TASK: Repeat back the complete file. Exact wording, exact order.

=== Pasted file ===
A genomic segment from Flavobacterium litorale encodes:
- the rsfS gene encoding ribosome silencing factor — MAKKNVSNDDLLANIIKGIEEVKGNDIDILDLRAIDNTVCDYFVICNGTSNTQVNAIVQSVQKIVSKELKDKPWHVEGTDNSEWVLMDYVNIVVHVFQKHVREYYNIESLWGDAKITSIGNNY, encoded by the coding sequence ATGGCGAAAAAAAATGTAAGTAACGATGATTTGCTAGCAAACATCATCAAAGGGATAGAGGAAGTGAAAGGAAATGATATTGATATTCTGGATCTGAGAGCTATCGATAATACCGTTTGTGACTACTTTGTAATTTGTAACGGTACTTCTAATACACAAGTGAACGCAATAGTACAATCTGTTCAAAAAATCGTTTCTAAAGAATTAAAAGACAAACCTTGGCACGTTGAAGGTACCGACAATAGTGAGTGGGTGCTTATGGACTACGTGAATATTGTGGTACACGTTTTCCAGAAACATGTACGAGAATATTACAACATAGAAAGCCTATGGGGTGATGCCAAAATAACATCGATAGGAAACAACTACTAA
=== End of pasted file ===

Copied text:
A genomic segment from Flavobacterium litorale encodes:
- the rsfS gene encoding ribosome silencing factor — MAKKNVSNDDLLANIIKGIEEVKGNDIDILDLRAIDNTVCDYFVICNGTSNTQVNAIVQSVQKIVSKELKDKPWHVEGTDNSEWVLMDYVNIVVHVFQKHVREYYNIESLWGDAKITSIGNNY, encoded by the coding sequence ATGGCGAAAAAAAATGTAAGTAACGATGATTTGCTAGCAAACATCATCAAAGGGATAGAGGAAGTGAAAGGAAATGATATTGATATTCTGGATCTGAGAGCTATCGATAATACCGTTTGTGACTACTTTGTAATTTGTAACGGTACTTCTAATACACAAGTGAACGCAATAGTACAATCTGTTCAAAAAATCGTTTCTAAAGAATTAAAAGACAAACCTTGGCACGTTGAAGGTACCGACAATAGTGAGTGGGTGCTTATGGACTACGTGAATATTGTGGTACACGTTTTCCAGAAACATGTACGAGAATATTACAACATAGAAAGCCTATGGGGTGATGCCAAAATAACATCGATAGGAAACAACTACTAA